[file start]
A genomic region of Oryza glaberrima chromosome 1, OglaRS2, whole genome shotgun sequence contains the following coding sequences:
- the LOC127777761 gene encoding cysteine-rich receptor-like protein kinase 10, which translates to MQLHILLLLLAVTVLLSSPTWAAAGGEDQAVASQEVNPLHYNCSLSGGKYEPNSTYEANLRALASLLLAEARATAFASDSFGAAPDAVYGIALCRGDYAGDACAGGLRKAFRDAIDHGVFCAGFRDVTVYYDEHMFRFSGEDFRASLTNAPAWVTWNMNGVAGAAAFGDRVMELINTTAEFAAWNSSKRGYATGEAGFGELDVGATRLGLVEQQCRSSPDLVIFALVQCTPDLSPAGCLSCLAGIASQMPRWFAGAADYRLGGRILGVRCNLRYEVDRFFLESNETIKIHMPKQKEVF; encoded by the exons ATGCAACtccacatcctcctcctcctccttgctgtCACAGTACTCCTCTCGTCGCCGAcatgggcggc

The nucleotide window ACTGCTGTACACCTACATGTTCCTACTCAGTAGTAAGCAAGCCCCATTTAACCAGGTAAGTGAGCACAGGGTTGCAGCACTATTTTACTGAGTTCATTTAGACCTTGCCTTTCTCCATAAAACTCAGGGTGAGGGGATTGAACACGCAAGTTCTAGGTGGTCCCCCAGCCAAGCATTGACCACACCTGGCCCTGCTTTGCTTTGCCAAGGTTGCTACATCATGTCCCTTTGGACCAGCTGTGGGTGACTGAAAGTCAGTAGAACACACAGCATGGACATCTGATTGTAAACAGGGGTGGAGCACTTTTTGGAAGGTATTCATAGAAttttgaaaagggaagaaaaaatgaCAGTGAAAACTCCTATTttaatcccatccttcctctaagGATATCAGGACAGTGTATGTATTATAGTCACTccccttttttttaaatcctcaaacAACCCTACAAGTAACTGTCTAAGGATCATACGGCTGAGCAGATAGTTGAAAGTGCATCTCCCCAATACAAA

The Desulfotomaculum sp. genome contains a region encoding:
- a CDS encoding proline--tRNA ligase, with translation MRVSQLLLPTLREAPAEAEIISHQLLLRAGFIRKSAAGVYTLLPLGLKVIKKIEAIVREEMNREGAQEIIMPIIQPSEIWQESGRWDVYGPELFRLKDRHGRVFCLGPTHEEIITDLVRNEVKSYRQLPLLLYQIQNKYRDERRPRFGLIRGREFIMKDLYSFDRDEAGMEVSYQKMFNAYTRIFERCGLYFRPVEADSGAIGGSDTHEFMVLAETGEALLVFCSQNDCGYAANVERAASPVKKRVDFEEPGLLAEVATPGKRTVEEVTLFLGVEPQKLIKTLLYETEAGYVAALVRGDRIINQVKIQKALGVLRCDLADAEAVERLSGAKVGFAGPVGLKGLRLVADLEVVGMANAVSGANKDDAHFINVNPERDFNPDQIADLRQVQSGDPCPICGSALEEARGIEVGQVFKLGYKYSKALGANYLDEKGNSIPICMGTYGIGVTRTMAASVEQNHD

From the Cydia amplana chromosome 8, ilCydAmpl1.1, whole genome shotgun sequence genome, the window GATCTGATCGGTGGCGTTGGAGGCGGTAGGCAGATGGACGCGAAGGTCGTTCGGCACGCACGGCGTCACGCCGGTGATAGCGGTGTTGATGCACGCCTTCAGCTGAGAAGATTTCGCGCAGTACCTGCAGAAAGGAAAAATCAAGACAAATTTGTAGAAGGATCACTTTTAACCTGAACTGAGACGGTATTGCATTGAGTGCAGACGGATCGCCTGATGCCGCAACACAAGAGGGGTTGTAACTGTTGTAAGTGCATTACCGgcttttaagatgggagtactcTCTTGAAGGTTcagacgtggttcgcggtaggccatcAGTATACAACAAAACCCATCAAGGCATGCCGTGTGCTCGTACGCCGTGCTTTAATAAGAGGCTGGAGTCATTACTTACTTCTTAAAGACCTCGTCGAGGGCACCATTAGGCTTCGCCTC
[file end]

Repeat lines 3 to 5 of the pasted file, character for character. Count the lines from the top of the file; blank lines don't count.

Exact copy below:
The nucleotide window ACTGCTGTACACCTACATGTTCCTACTCAGTAGTAAGCAAGCCCCATTTAACCAGGTAAGTGAGCACAGGGTTGCAGCACTATTTTACTGAGTTCATTTAGACCTTGCCTTTCTCCATAAAACTCAGGGTGAGGGGATTGAACACGCAAGTTCTAGGTGGTCCCCCAGCCAAGCATTGACCACACCTGGCCCTGCTTTGCTTTGCCAAGGTTGCTACATCATGTCCCTTTGGACCAGCTGTGGGTGACTGAAAGTCAGTAGAACACACAGCATGGACATCTGATTGTAAACAGGGGTGGAGCACTTTTTGGAAGGTATTCATAGAAttttgaaaagggaagaaaaaatgaCAGTGAAAACTCCTATTttaatcccatccttcctctaagGATATCAGGACAGTGTATGTATTATAGTCACTccccttttttttaaatcctcaaacAACCCTACAAGTAACTGTCTAAGGATCATACGGCTGAGCAGATAGTTGAAAGTGCATCTCCCCAATACAAA

The Desulfotomaculum sp. genome contains a region encoding:
- a CDS encoding proline--tRNA ligase, with translation MRVSQLLLPTLREAPAEAEIISHQLLLRAGFIRKSAAGVYTLLPLGLKVIKKIEAIVREEMNREGAQEIIMPIIQPSEIWQESGRWDVYGPELFRLKDRHGRVFCLGPTHEEIITDLVRNEVKSYRQLPLLLYQIQNKYRDERRPRFGLIRGREFIMKDLYSFDRDEAGMEVSYQKMFNAYTRIFERCGLYFRPVEADSGAIGGSDTHEFMVLAETGEALLVFCSQNDCGYAANVERAASPVKKRVDFEEPGLLAEVATPGKRTVEEVTLFLGVEPQKLIKTLLYETEAGYVAALVRGDRIINQVKIQKALGVLRCDLADAEAVERLSGAKVGFAGPVGLKGLRLVADLEVVGMANAVSGANKDDAHFINVNPERDFNPDQIADLRQVQSGDPCPICGSALEEARGIEVGQVFKLGYKYSKALGANYLDEKGNSIPICMGTYGIGVTRTMAASVEQNHD